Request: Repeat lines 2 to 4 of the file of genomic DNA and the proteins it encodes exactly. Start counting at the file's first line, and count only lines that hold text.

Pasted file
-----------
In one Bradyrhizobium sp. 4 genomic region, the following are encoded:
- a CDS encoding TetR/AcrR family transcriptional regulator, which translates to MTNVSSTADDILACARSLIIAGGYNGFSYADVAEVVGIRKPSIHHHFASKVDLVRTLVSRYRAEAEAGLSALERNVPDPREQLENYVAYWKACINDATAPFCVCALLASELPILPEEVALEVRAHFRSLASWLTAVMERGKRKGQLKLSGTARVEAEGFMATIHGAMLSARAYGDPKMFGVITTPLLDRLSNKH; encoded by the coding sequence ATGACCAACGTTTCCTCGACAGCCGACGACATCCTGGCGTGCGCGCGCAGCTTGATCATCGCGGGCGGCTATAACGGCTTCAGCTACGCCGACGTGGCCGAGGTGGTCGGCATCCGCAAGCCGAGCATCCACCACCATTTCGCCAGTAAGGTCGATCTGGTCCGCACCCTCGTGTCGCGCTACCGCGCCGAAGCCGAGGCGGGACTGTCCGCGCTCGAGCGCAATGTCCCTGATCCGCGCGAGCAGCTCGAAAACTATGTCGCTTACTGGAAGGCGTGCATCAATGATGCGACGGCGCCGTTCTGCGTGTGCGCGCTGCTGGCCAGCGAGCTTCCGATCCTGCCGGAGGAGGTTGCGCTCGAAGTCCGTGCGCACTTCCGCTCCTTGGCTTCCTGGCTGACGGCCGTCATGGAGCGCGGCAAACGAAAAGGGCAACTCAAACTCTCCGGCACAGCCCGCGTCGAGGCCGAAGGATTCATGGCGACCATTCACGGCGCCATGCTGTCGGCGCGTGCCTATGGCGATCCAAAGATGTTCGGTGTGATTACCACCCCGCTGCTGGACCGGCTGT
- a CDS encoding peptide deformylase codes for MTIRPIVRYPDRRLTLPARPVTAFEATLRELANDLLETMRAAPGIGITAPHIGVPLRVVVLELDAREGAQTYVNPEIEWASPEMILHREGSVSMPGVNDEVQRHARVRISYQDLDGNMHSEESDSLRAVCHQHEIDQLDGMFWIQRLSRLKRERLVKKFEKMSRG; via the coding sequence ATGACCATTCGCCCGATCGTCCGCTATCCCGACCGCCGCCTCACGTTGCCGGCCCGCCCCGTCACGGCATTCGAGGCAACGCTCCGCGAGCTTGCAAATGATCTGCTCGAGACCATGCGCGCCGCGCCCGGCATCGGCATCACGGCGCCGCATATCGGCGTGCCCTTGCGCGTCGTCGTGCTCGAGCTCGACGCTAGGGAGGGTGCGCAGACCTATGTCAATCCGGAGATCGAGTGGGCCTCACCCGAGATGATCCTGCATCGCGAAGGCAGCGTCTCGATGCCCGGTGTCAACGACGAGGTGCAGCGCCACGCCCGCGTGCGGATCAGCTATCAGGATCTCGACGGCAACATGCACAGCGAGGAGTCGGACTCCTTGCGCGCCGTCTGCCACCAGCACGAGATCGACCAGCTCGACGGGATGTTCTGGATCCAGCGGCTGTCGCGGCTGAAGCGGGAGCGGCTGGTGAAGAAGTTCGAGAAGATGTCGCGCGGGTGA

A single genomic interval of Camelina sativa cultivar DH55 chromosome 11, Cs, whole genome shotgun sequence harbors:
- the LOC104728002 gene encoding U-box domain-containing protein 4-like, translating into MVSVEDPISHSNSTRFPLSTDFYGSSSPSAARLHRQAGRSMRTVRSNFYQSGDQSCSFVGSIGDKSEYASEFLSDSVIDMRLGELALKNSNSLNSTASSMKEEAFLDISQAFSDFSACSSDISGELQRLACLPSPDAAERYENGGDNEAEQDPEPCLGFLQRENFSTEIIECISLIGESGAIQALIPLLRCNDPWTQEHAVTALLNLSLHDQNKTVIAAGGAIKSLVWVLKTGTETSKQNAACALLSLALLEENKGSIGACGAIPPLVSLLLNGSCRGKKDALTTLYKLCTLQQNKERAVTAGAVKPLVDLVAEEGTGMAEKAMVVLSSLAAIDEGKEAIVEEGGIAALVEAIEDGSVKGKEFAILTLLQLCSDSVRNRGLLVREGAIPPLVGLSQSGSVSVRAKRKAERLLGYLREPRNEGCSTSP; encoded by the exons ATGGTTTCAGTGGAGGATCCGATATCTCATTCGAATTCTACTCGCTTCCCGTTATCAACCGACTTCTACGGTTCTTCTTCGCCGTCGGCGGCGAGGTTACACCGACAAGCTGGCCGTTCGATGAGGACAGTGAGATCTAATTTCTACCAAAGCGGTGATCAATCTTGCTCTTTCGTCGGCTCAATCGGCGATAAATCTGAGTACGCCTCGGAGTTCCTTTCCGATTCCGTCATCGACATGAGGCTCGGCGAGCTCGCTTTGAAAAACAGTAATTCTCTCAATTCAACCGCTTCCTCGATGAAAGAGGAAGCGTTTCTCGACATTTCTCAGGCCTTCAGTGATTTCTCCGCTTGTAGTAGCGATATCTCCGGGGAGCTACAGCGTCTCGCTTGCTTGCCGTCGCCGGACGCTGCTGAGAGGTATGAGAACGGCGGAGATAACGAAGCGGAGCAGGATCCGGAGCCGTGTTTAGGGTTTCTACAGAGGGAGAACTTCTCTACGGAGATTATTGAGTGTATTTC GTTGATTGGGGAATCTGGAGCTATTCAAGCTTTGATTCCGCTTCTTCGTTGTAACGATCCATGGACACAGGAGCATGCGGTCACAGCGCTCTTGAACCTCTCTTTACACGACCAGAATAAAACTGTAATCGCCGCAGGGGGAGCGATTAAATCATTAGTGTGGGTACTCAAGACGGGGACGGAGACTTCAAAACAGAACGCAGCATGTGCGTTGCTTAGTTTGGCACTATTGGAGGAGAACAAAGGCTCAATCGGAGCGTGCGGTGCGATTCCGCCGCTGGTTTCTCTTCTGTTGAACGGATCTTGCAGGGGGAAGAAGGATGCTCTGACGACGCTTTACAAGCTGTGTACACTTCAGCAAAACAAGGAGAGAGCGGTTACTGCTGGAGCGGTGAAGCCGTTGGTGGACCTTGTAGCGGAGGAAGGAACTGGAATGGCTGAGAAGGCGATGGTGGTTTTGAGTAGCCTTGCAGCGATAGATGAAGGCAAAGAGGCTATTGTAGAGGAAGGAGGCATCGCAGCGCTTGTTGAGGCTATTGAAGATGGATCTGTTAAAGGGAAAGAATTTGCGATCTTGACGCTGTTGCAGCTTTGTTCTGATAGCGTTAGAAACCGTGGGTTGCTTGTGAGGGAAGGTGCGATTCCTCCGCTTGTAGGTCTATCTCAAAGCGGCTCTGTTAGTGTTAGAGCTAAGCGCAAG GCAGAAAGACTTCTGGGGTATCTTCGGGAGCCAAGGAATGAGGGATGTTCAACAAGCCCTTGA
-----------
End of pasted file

- a CDS encoding TetR/AcrR family transcriptional regulator, which translates to MTNVSSTADDILACARSLIIAGGYNGFSYADVAEVVGIRKPSIHHHFASKVDLVRTLVSRYRAEAEAGLSALERNVPDPREQLENYVAYWKACINDATAPFCVCALLASELPILPEEVALEVRAHFRSLASWLTAVMERGKRKGQLKLSGTARVEAEGFMATIHGAMLSARAYGDPKMFGVITTPLLDRLSNKH; encoded by the coding sequence ATGACCAACGTTTCCTCGACAGCCGACGACATCCTGGCGTGCGCGCGCAGCTTGATCATCGCGGGCGGCTATAACGGCTTCAGCTACGCCGACGTGGCCGAGGTGGTCGGCATCCGCAAGCCGAGCATCCACCACCATTTCGCCAGTAAGGTCGATCTGGTCCGCACCCTCGTGTCGCGCTACCGCGCCGAAGCCGAGGCGGGACTGTCCGCGCTCGAGCGCAATGTCCCTGATCCGCGCGAGCAGCTCGAAAACTATGTCGCTTACTGGAAGGCGTGCATCAATGATGCGACGGCGCCGTTCTGCGTGTGCGCGCTGCTGGCCAGCGAGCTTCCGATCCTGCCGGAGGAGGTTGCGCTCGAAGTCCGTGCGCACTTCCGCTCCTTGGCTTCCTGGCTGACGGCCGTCATGGAGCGCGGCAAACGAAAAGGGCAACTCAAACTCTCCGGCACAGCCCGCGTCGAGGCCGAAGGATTCATGGCGACCATTCACGGCGCCATGCTGTCGGCGCGTGCCTATGGCGATCCAAAGATGTTCGGTGTGATTACCACCCCGCTGCTGGACCGGCTGT
- a CDS encoding peptide deformylase codes for MTIRPIVRYPDRRLTLPARPVTAFEATLRELANDLLETMRAAPGIGITAPHIGVPLRVVVLELDAREGAQTYVNPEIEWASPEMILHREGSVSMPGVNDEVQRHARVRISYQDLDGNMHSEESDSLRAVCHQHEIDQLDGMFWIQRLSRLKRERLVKKFEKMSRG; via the coding sequence ATGACCATTCGCCCGATCGTCCGCTATCCCGACCGCCGCCTCACGTTGCCGGCCCGCCCCGTCACGGCATTCGAGGCAACGCTCCGCGAGCTTGCAAATGATCTGCTCGAGACCATGCGCGCCGCGCCCGGCATCGGCATCACGGCGCCGCATATCGGCGTGCCCTTGCGCGTCGTCGTGCTCGAGCTCGACGCTAGGGAGGGTGCGCAGACCTATGTCAATCCGGAGATCGAGTGGGCCTCACCCGAGATGATCCTGCATCGCGAAGGCAGCGTCTCGATGCCCGGTGTCAACGACGAGGTGCAGCGCCACGCCCGCGTGCGGATCAGCTATCAGGATCTCGACGGCAACATGCACAGCGAGGAGTCGGACTCCTTGCGCGCCGTCTGCCACCAGCACGAGATCGACCAGCTCGACGGGATGTTCTGGATCCAGCGGCTGTCGCGGCTGAAGCGGGAGCGGCTGGTGAAGAAGTTCGAGAAGATGTCGCGCGGGTGA

A single genomic interval of Camelina sativa cultivar DH55 chromosome 11, Cs, whole genome shotgun sequence harbors: